Sunday, July 21, 2013

The Palace of Illusions

The Palace of Illusions by Chitra Banerjee Divakarunni. I had heard a lot about this book and was lucky to have been gifted a copy by a dear friend. I could read (and re-read certain portions) it at my own pace.
Now, it is the same story of the Mahabharata but becomes very interesting because it is told from Draupadi's point of view. Some look at her as a hero and some as a selfish go-getter - both of which are true. But what the book also conveys is that whoever you are, ultimately there is this thing called Destiny that controls our lives, right from the way we are born to whom we marry, right up to the way we die. Its all pre-written.

I loved the book for its honest and bold approach. It goes where normal Indian writing doesn't dare to. The Krishna-Draupadi friendship makes for a very interesting read. Their exchanges are full of humour, wit, philosophy and there is also a touch-and-go spiritual angle. It sometimes even makes the reader envious to see that Draupadi has this wonderful relationship, that too with a man like Krishna! And Karna. I think enough has been spoken and written about this brave warrior for him to secure a warm place in our hearts. My heart really went out to him. Probably hundreds have shed tears at his tragedy but I never thought I would. My reasons were more than one. For those who don't know already, it might be spoiler if I talk about it here but the Karna angle to this book is extremely moving and touching. Very beautifully written.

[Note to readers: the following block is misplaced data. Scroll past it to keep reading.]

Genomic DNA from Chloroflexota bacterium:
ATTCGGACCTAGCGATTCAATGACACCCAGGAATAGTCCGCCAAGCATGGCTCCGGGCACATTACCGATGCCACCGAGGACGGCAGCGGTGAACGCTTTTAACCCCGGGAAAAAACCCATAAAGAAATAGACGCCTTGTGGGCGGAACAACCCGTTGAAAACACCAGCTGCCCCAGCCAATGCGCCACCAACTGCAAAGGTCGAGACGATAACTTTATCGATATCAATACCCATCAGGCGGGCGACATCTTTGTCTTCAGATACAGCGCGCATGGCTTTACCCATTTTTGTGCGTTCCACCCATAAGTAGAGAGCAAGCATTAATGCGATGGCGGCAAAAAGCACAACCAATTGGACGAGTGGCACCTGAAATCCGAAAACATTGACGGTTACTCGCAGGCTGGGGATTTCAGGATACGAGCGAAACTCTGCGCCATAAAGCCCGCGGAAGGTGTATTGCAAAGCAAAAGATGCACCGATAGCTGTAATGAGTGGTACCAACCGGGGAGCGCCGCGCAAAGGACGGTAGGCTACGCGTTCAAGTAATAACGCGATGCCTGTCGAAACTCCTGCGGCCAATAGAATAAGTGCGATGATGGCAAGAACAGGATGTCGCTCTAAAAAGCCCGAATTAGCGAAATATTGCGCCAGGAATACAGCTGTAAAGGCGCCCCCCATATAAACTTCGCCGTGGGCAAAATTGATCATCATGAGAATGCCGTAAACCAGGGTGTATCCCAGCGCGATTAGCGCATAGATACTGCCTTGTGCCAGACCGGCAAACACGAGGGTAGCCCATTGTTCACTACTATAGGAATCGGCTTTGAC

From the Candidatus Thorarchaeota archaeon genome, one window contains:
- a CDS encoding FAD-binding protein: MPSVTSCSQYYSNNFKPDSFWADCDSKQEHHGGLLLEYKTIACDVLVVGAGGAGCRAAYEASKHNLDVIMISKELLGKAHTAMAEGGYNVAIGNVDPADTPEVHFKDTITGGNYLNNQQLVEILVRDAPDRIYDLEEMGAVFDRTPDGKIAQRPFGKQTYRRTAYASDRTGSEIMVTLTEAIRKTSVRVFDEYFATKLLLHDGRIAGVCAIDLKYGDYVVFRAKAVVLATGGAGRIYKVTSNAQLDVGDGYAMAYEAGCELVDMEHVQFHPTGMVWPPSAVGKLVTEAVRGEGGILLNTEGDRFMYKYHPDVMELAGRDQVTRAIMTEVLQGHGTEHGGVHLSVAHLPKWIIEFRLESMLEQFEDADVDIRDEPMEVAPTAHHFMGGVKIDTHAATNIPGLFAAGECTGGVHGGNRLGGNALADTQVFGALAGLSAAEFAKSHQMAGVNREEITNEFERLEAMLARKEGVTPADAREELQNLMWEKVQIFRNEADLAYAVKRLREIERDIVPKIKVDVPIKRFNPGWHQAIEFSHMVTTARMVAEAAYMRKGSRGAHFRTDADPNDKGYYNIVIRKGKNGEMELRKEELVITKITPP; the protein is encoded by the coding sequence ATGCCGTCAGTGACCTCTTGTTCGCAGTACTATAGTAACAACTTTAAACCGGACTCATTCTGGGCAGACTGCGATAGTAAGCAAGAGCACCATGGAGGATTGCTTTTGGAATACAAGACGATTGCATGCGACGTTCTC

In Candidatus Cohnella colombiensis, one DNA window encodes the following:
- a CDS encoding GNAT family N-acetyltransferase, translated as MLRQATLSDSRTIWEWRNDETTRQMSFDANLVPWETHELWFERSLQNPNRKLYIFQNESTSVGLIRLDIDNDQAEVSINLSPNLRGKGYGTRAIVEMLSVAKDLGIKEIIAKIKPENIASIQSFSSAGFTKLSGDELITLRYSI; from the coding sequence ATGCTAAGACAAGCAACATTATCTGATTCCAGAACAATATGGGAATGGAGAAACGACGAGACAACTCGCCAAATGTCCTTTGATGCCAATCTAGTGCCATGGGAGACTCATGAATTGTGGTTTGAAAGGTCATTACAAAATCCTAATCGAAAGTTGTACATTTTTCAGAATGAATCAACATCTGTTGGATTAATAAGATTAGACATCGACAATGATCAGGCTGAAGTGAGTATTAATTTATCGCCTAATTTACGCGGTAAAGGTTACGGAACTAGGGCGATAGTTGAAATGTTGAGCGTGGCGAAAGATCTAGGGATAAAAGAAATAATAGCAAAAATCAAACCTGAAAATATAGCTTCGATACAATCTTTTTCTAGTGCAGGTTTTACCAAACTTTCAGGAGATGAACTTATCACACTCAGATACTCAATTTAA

I must mention here about Chitra Banerjee's use of language. Though her story is based on mythology, the language she has used is almost contemporary. This makes the characters strike a chord with the reader. The characters are suddenly not alien or from a different time. They become someone who talks the same language as you do and feel the same feelings that you do. A very clever technique I must say. Notice particularly Draupadi's and Krishna's dialogues from the beginning right up to the end. They are sure to make you smile.

Draupadi herself according to the book is not a regular woman but she goes through the thoughts and feelings of a normal woman, only perhaps in epic proportions (pardon the pun). She dares to be different. She acts in haste. She has a bundle of regrets. She loves. She cares. She is often confused.
She dressing up and doing up her home. She even nags like a regular woman would do. It becomes very easy to identify with the character and feel everything she feels through out the book.

The story of the Mahabharata is a heavy one and so this book does drag in places. Parts of the exile get  slightly dull and repetitive. Also as can be the risk with any story spoken in the first person, one almost gets tired of how self-absorbed the protagonist can get. The pace gets faster once the exile is over, just like how the life of Draupadi and the Pandavas catches momentum at that stage. And you can't put the book down from this point on. The last portion of the story is extremely soulful and creatively executed.

I wondered why so little is being spoken of the Pandavas themselves, especially Arjuna, but I understood only later, the aim of the author in doing so. A lot is conveyed about things that are not spoken about.

I would recommend this book those who enjoy emotional-sentimental drama and for those who would like to understand the role of the women characters in the Mahabharata (the author talks of each one of them in quite a detail). But for those who are not familiar with the epic, this is definitely not a good point to start off at. There are many casual references to sub-plots which need a basic familiarity with the story. Read up elsewhere, understand the story and pick this one up. It was very thoughtful of the editor/author to start off the book with a family tree which I found myself referring to, quite often.

I recently came across an article that mentioned this story told from Bhima's point of view, by a Malayalam writer. I must look it up. I am keen especially after reading The Palace of Illusions.

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